subjects had been engaged in yoga practice in the past nor were
they doing any physical exercise prior to this study period.
The subjects were randomly assigned to two groups of twelve each.
Group I (pranayam group) subjects were taught nadishuddhi,
mukh-bhastrika, pranav and savitri pranayams by a qualified
yoga teacher and practised the same for twenty minutes daily,
five days a week for a total duration of three months under our
direct supervision. Descriptions of the techniques of these pranayams
are given elsewhere (11, 12). Group II (control group) subjects
were not taught pranayam and did not practice the same.
On the day of the test, subjects reported at our laboratory two
hours after a light breakfast. Recordings were taken at laboratory
temperature of 27 ± l ºC. After ten minutes of supine rest, heart
rate (HR), systolic pressure (SP), diastolic pressure (DP), STI
and AFT were performed as described below.
Heart rate & blood pressure: To avoid observer bias in the measurements,
HR and blood pressure were recorded using automatic non-invasive
blood pressure apparatus (Press-Mate BP 8800, Colin Corporation,
Japan). Rate-pressure-product (RPP), which is an index of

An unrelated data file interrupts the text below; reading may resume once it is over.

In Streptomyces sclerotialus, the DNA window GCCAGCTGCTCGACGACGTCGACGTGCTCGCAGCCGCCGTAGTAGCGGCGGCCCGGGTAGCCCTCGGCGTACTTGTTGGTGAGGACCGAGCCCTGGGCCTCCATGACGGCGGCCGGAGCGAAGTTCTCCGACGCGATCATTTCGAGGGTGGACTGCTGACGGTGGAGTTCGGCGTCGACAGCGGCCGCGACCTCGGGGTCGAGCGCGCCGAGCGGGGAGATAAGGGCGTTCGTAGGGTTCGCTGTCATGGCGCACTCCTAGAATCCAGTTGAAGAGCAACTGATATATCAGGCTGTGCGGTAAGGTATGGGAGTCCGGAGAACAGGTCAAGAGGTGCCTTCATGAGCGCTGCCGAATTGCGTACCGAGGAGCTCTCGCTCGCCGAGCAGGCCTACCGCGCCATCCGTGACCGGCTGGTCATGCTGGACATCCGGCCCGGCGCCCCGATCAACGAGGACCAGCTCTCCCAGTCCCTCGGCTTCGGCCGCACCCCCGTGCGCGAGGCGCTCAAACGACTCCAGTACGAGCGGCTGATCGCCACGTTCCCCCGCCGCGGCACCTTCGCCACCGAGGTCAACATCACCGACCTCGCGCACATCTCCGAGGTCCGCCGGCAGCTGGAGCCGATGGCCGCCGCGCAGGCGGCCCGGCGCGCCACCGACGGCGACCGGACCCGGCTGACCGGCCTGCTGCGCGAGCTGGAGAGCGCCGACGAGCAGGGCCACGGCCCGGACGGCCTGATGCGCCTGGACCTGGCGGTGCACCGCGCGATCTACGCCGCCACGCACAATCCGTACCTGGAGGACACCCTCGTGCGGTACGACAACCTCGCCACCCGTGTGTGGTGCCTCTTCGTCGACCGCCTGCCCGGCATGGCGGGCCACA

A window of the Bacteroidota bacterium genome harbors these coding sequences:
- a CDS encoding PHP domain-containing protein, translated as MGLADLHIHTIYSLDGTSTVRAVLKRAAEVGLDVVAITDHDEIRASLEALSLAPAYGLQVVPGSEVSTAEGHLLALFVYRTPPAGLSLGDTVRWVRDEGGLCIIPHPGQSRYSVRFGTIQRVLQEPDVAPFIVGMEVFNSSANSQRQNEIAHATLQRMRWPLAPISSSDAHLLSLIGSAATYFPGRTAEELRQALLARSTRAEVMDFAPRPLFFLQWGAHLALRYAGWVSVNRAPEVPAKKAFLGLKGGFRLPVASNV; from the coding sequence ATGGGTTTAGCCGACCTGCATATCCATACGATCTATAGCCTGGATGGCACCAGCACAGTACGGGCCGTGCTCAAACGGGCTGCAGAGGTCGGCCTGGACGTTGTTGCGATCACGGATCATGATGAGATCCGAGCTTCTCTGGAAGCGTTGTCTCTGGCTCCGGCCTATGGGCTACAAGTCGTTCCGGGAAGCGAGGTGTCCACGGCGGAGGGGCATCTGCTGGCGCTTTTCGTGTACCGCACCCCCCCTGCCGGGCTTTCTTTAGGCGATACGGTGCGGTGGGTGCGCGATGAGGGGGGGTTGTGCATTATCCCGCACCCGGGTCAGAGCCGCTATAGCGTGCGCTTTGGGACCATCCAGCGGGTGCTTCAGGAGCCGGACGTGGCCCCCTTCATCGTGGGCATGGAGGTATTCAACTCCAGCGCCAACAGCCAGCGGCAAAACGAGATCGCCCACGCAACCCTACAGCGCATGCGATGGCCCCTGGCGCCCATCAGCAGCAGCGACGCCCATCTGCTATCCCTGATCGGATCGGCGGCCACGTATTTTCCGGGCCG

myocardial oxygen consumption (13) was calculated as a product
of HR and SP divided by 100 (RPP = HR x SP x 10-2).
Systolic time intervals: STIs were calculated by simultaneous recording of electrocardiogram
(ECG), phonocardiogram (PCG) and carotid arterial pulse. Lead
II ECG was recorded with conventional electrodes. PCG was recorded
with PCG transducer (TA-701T, Nihon Kohden Corporation, Japan) placed over 2nd intercostal space at right
end of the sternum. Carotid arterial pulse was recorded with
a transducer (TK701 T, Nihon Kohden Corporation, Japan) positioned
over a point of maximal pulsation of right carotid artery between
the sternoclavicular joint and angle of jaw with the subjects
face turned slightly towards the left shoulder (14). The signals
were fed into 8-channel polygraph (RM 6000, Nihon Kohden Corporation,
Japan) and converted into digital format
using analog-digital converter (Mi2,USA). Ten seconds of recording strip having clear wave fronts were stored